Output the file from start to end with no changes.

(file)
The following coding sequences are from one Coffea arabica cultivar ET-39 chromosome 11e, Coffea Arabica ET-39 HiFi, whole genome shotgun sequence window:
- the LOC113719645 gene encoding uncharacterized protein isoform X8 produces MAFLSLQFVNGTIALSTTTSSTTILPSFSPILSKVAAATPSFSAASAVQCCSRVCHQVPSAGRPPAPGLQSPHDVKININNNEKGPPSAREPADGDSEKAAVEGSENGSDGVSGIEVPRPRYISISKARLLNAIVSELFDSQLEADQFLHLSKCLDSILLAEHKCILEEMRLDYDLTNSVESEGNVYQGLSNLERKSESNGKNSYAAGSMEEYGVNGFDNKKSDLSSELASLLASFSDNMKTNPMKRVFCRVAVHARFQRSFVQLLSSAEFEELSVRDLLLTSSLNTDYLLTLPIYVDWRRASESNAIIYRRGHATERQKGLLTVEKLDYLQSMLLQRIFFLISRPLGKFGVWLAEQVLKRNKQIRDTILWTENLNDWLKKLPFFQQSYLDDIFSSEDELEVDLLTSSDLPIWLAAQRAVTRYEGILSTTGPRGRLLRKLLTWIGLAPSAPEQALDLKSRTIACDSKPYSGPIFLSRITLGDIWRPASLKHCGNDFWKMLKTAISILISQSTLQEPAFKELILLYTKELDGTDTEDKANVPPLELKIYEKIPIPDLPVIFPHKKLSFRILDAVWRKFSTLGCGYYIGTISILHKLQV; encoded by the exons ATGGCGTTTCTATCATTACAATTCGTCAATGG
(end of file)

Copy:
The following coding sequences are from one Coffea arabica cultivar ET-39 chromosome 11e, Coffea Arabica ET-39 HiFi, whole genome shotgun sequence window:
- the LOC113719645 gene encoding uncharacterized protein isoform X8 produces MAFLSLQFVNGTIALSTTTSSTTILPSFSPILSKVAAATPSFSAASAVQCCSRVCHQVPSAGRPPAPGLQSPHDVKININNNEKGPPSAREPADGDSEKAAVEGSENGSDGVSGIEVPRPRYISISKARLLNAIVSELFDSQLEADQFLHLSKCLDSILLAEHKCILEEMRLDYDLTNSVESEGNVYQGLSNLERKSESNGKNSYAAGSMEEYGVNGFDNKKSDLSSELASLLASFSDNMKTNPMKRVFCRVAVHARFQRSFVQLLSSAEFEELSVRDLLLTSSLNTDYLLTLPIYVDWRRASESNAIIYRRGHATERQKGLLTVEKLDYLQSMLLQRIFFLISRPLGKFGVWLAEQVLKRNKQIRDTILWTENLNDWLKKLPFFQQSYLDDIFSSEDELEVDLLTSSDLPIWLAAQRAVTRYEGILSTTGPRGRLLRKLLTWIGLAPSAPEQALDLKSRTIACDSKPYSGPIFLSRITLGDIWRPASLKHCGNDFWKMLKTAISILISQSTLQEPAFKELILLYTKELDGTDTEDKANVPPLELKIYEKIPIPDLPVIFPHKKLSFRILDAVWRKFSTLGCGYYIGTISILHKLQV; encoded by the exons ATGGCGTTTCTATCATTACAATTCGTCAATGG